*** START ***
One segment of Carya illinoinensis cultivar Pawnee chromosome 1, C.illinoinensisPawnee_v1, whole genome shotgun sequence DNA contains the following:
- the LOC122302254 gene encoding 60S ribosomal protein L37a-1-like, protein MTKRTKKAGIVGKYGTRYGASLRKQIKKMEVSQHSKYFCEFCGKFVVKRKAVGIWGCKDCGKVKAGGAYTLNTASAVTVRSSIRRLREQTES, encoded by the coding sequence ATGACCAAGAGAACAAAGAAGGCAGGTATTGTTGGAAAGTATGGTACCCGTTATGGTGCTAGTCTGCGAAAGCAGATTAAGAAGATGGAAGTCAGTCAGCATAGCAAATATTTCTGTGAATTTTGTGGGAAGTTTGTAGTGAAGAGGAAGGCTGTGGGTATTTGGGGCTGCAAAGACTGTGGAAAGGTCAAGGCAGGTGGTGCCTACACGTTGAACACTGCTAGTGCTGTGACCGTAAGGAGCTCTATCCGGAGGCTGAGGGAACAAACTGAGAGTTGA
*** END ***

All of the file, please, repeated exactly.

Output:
One segment of Carya illinoinensis cultivar Pawnee chromosome 1, C.illinoinensisPawnee_v1, whole genome shotgun sequence DNA contains the following:
- the LOC122302254 gene encoding 60S ribosomal protein L37a-1-like, protein MTKRTKKAGIVGKYGTRYGASLRKQIKKMEVSQHSKYFCEFCGKFVVKRKAVGIWGCKDCGKVKAGGAYTLNTASAVTVRSSIRRLREQTES, encoded by the coding sequence ATGACCAAGAGAACAAAGAAGGCAGGTATTGTTGGAAAGTATGGTACCCGTTATGGTGCTAGTCTGCGAAAGCAGATTAAGAAGATGGAAGTCAGTCAGCATAGCAAATATTTCTGTGAATTTTGTGGGAAGTTTGTAGTGAAGAGGAAGGCTGTGGGTATTTGGGGCTGCAAAGACTGTGGAAAGGTCAAGGCAGGTGGTGCCTACACGTTGAACACTGCTAGTGCTGTGACCGTAAGGAGCTCTATCCGGAGGCTGAGGGAACAAACTGAGAGTTGA